Younger pupils’ progress is ‘slow’ at school put in special measures
A LLANELLI primary school where inspectors found “nearly all younger pupils make slow progress developing their skills in literacy and numeracy” has been put in special measures.
Pentip Voluntary Aided Church in Wales Primary is a “very caring school” where pupils feel supported, but standards across the board are not good enough, warns a report from education watchdog Estyn.
There are enough staff to deliver the curriculum but it is not being done well enough and improvements are needed across all areas looked at, inspectors found.
Many pupils who are more able do not achieve as well as they could, the report says, adding: “Many pupils in the Foundation Phase (aged four to seven) make slow progress in learning letters and sounds.
“As a result, they make inconsistent progress in reading.”
On top of this, inspectors found: “Adults’ subject knowledge is not always secure enough to enable pupils to make good progress, for example in reading.”
Standards, leadership and management, teaching and learning experiences were all judged unsatisfactory and in need of urgent improvement by Estyn while wellbeing and attitudes to learning and care, support and guidance were deemed adequate but in need of improvement.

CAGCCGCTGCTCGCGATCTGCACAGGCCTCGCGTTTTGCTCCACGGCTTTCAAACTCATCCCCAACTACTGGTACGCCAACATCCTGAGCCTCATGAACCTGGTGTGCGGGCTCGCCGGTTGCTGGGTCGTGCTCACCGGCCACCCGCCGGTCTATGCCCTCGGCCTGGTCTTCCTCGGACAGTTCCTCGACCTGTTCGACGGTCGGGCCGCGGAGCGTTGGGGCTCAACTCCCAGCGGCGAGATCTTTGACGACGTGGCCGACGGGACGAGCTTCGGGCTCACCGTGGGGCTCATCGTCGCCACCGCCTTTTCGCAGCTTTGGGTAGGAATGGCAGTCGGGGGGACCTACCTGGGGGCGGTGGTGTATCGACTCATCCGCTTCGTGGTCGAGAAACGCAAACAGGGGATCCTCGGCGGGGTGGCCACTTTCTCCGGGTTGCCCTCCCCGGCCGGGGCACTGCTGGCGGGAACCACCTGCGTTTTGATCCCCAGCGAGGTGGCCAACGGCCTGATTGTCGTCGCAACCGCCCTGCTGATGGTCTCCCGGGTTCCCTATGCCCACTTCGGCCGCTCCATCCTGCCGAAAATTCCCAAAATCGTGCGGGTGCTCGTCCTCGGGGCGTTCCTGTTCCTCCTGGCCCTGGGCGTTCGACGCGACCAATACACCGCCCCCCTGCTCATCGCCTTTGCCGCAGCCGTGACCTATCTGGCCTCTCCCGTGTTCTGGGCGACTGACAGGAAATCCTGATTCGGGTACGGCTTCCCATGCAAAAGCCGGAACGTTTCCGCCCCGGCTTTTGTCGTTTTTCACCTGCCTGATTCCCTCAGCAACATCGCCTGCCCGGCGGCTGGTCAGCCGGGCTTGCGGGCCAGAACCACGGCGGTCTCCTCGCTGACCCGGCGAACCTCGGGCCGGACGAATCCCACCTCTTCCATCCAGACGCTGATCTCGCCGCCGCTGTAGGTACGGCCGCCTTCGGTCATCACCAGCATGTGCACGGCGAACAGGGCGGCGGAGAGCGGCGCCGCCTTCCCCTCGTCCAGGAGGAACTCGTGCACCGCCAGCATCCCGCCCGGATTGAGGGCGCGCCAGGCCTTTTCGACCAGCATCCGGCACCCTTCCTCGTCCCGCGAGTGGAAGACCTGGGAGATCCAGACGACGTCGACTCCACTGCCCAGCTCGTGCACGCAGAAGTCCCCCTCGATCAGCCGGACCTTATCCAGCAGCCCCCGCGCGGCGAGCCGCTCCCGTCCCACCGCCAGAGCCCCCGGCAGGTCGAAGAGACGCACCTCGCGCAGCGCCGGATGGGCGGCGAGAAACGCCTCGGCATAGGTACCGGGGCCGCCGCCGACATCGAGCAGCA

Around 18% of the 156 pupils aged four to 11 are eligible for free school meals, which is in line with the average for Wales.
A further 23% have special educational needs, which is slightly higher than average.
Most pupils are white British, “very few” speak Welsh at home and a few speak English as a second language.
The report adds that pupils feel safe, enjoy coming to school, are polite and want to do well: “This is a very caring school where nearly all pupils feel happy and safe. They are cheerful and polite and play and work together harmoniously.
“Pupils’ behaviour in classes and around the school is good. Most pupils work hard and are keen to do well.
“Most pupils’ progress accelerates in upper key stage 2 (years 5 and 6) but because their earlier progress is slow, many pupils do not make good enough progress from their starting points. This is especially the case for pupils who are more able.”
On teaching, inspectors add: “The quality of teaching is variable and, in a majority of classes, teachers do not challenge pupils at an appropriate level.
“Overall, leaders and managers do not monitor standards of teaching and learning rigorously enough. Currently, they do not demonstrate the capacity to bring about necessary improvements.”
“Over-direction of learning by adults leads to limited pupil progress. Opportunities for pupils to engage in high quality activities that develop their independent learning are limited, the quality of many activities is poor.”
Putting the school in special measures, Estyn made seven recommendations, including to raise pupils’ standards in writing and numeracy across the curriculum and to improve teaching by raising teachers’ expectations of what pupils can achieve.
The school will now draw up an action plan to show how it is going to address the recommendations.
Pentip Voluntary Aided Church in Wales Primary School, in Llanelli.